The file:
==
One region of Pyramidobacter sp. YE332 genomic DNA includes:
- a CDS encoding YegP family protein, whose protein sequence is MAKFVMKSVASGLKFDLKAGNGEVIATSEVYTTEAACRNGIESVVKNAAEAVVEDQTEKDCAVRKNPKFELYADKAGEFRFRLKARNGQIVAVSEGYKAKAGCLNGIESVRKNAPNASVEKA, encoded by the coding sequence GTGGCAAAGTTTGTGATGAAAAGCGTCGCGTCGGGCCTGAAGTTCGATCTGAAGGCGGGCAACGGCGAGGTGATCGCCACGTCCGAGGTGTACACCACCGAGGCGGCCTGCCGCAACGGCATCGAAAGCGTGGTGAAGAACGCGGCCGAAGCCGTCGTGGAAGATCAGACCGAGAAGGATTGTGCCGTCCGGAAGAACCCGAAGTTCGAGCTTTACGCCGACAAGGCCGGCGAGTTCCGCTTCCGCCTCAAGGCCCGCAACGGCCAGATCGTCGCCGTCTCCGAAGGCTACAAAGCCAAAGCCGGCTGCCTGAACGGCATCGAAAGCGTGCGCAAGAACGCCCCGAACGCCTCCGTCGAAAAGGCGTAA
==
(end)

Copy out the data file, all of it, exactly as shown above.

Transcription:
One region of Pyramidobacter sp. YE332 genomic DNA includes:
- a CDS encoding YegP family protein, whose protein sequence is MAKFVMKSVASGLKFDLKAGNGEVIATSEVYTTEAACRNGIESVVKNAAEAVVEDQTEKDCAVRKNPKFELYADKAGEFRFRLKARNGQIVAVSEGYKAKAGCLNGIESVRKNAPNASVEKA, encoded by the coding sequence GTGGCAAAGTTTGTGATGAAAAGCGTCGCGTCGGGCCTGAAGTTCGATCTGAAGGCGGGCAACGGCGAGGTGATCGCCACGTCCGAGGTGTACACCACCGAGGCGGCCTGCCGCAACGGCATCGAAAGCGTGGTGAAGAACGCGGCCGAAGCCGTCGTGGAAGATCAGACCGAGAAGGATTGTGCCGTCCGGAAGAACCCGAAGTTCGAGCTTTACGCCGACAAGGCCGGCGAGTTCCGCTTCCGCCTCAAGGCCCGCAACGGCCAGATCGTCGCCGTCTCCGAAGGCTACAAAGCCAAAGCCGGCTGCCTGAACGGCATCGAAAGCGTGCGCAAGAACGCCCCGAACGCCTCCGTCGAAAAGGCGTAA